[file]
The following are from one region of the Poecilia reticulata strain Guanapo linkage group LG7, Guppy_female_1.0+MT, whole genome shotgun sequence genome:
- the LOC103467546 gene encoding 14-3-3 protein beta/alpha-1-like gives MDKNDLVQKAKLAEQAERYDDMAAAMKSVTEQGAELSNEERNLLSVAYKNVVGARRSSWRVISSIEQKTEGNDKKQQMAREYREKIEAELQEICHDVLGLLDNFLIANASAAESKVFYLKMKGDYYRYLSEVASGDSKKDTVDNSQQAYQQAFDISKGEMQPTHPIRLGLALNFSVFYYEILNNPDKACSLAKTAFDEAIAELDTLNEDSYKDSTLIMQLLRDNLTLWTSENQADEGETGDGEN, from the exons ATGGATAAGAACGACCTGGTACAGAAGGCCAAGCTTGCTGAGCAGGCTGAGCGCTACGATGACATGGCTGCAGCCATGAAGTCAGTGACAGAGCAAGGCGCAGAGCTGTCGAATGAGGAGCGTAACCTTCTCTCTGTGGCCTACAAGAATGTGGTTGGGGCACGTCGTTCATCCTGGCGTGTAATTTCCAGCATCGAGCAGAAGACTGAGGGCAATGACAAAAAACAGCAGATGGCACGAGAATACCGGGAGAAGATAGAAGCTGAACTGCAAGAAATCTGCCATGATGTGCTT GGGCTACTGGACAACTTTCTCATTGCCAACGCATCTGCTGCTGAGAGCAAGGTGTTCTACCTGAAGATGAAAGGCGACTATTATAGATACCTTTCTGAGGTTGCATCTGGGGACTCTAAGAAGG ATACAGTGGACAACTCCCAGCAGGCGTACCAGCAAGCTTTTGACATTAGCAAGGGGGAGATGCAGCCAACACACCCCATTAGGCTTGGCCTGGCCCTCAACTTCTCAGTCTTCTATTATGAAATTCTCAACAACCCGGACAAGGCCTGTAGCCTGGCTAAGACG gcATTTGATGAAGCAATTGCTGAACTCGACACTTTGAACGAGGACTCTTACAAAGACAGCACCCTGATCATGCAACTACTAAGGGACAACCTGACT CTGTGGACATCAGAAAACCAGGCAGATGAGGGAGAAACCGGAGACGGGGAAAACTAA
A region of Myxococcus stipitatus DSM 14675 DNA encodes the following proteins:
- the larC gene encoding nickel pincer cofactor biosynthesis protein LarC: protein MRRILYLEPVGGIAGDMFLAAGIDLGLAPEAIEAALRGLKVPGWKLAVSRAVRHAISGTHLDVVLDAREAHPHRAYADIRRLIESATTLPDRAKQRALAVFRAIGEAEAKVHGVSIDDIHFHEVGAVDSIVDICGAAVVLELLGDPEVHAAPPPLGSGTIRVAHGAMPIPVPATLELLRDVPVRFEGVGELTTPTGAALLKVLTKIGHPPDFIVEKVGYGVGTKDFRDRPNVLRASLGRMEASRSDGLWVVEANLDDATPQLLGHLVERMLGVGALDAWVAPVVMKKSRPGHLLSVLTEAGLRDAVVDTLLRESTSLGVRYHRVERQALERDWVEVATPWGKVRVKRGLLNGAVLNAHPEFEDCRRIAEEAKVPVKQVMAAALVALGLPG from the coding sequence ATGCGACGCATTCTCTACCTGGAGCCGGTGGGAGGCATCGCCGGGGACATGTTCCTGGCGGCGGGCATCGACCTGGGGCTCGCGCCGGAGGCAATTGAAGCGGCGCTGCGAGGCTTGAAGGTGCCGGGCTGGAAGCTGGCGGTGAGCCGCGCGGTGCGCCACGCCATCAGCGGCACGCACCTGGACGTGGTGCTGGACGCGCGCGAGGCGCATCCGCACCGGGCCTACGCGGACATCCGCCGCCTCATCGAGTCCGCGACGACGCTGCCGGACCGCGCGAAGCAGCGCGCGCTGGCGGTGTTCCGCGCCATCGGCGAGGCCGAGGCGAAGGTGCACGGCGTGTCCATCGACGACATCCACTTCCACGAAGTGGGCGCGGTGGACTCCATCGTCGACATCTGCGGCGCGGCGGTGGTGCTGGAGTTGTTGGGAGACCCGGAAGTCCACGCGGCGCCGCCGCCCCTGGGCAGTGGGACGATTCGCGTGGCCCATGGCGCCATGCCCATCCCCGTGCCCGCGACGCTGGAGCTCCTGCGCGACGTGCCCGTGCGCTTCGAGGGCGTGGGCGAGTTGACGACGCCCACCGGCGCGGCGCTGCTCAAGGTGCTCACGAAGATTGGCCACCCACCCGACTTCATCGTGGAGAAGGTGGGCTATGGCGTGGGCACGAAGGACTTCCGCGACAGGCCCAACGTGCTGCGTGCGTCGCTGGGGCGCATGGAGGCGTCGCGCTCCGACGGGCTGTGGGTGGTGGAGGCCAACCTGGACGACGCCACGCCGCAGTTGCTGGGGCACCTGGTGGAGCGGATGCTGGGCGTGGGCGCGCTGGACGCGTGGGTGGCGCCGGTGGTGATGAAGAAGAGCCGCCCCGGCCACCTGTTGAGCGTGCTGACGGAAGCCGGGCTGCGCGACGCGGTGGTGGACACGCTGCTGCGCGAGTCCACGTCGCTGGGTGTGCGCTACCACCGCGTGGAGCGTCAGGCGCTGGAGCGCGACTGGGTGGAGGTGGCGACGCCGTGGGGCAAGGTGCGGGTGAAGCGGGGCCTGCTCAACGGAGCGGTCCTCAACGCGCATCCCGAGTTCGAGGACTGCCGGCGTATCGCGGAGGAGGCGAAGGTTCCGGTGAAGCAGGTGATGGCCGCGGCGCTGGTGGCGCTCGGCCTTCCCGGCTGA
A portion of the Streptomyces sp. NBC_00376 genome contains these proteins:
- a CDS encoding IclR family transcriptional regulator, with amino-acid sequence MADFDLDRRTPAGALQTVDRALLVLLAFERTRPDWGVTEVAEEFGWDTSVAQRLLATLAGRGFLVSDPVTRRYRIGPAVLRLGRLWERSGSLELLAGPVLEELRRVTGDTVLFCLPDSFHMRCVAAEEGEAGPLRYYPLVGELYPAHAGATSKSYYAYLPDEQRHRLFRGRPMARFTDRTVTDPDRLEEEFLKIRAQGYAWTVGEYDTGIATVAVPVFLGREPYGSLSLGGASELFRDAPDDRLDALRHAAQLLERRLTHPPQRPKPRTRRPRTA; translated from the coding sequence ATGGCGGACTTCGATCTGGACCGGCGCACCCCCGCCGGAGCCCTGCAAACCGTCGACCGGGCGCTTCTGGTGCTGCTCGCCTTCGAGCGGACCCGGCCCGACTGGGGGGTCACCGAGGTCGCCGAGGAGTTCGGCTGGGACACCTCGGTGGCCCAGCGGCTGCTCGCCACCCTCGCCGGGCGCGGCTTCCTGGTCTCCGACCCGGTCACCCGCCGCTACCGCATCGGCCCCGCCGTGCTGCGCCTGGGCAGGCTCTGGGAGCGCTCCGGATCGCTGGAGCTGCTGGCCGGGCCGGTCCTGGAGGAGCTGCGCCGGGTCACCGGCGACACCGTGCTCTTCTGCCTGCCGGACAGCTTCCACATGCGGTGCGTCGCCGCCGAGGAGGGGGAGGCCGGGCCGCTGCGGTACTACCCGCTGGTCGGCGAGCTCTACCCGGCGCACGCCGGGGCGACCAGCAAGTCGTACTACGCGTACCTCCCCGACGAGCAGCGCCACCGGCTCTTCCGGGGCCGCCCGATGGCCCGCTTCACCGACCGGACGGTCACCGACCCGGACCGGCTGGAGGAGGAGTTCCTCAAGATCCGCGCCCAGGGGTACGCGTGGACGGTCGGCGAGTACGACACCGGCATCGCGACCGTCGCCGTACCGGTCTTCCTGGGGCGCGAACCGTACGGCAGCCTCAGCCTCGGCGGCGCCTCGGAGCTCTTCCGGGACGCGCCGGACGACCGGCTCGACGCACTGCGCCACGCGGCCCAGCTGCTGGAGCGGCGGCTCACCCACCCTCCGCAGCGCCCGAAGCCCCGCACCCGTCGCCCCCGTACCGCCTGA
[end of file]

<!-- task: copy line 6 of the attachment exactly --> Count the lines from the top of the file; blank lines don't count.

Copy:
- a CDS encoding IclR family transcriptional regulator, with amino-acid sequence MADFDLDRRTPAGALQTVDRALLVLLAFERTRPDWGVTEVAEEFGWDTSVAQRLLATLAGRGFLVSDPVTRRYRIGPAVLRLGRLWERSGSLELLAGPVLEELRRVTGDTVLFCLPDSFHMRCVAAEEGEAGPLRYYPLVGELYPAHAGATSKSYYAYLPDEQRHRLFRGRPMARFTDRTVTDPDRLEEEFLKIRAQGYAWTVGEYDTGIATVAVPVFLGREPYGSLSLGGASELFRDAPDDRLDALRHAAQLLERRLTHPPQRPKPRTRRPRTA; translated from the coding sequence ATGGCGGACTTCGATCTGGACCGGCGCACCCCCGCCGGAGCCCTGCAAACCGTCGACCGGGCGCTTCTGGTGCTGCTCGCCTTCGAGCGGACCCGGCCCGACTGGGGGGTCACCGAGGTCGCCGAGGAGTTCGGCTGGGACACCTCGGTGGCCCAGCGGCTGCTCGCCACCCTCGCCGGGCGCGGCTTCCTGGTCTCCGACCCGGTCACCCGCCGCTACCGCATCGGCCCCGCCGTGCTGCGCCTGGGCAGGCTCTGGGAGCGCTCCGGATCGCTGGAGCTGCTGGCCGGGCCGGTCCTGGAGGAGCTGCGCCGGGTCACCGGCGACACCGTGCTCTTCTGCCTGCCGGACAGCTTCCACATGCGGTGCGTCGCCGCCGAGGAGGGGGAGGCCGGGCCGCTGCGGTACTACCCGCTGGTCGGCGAGCTCTACCCGGCGCACGCCGGGGCGACCAGCAAGTCGTACTACGCGTACCTCCCCGACGAGCAGCGCCACCGGCTCTTCCGGGGCCGCCCGATGGCCCGCTTCACCGACCGGACGGTCACCGACCCGGACCGGCTGGAGGAGGAGTTCCTCAAGATCCGCGCCCAGGGGTACGCGTGGACGGTCGGCGAGTACGACACCGGCATCGCGACCGTCGCCGTACCGGTCTTCCTGGGGCGCGAACCGTACGGCAGCCTCAGCCTCGGCGGCGCCTCGGAGCTCTTCCGGGACGCGCCGGACGACCGGCTCGACGCACTGCGCCACGCGGCCCAGCTGCTGGAGCGGCGGCTCACCCACCCTCCGCAGCGCCCGAAGCCCCGCACCCGTCGCCCCCGTACCGCCTGA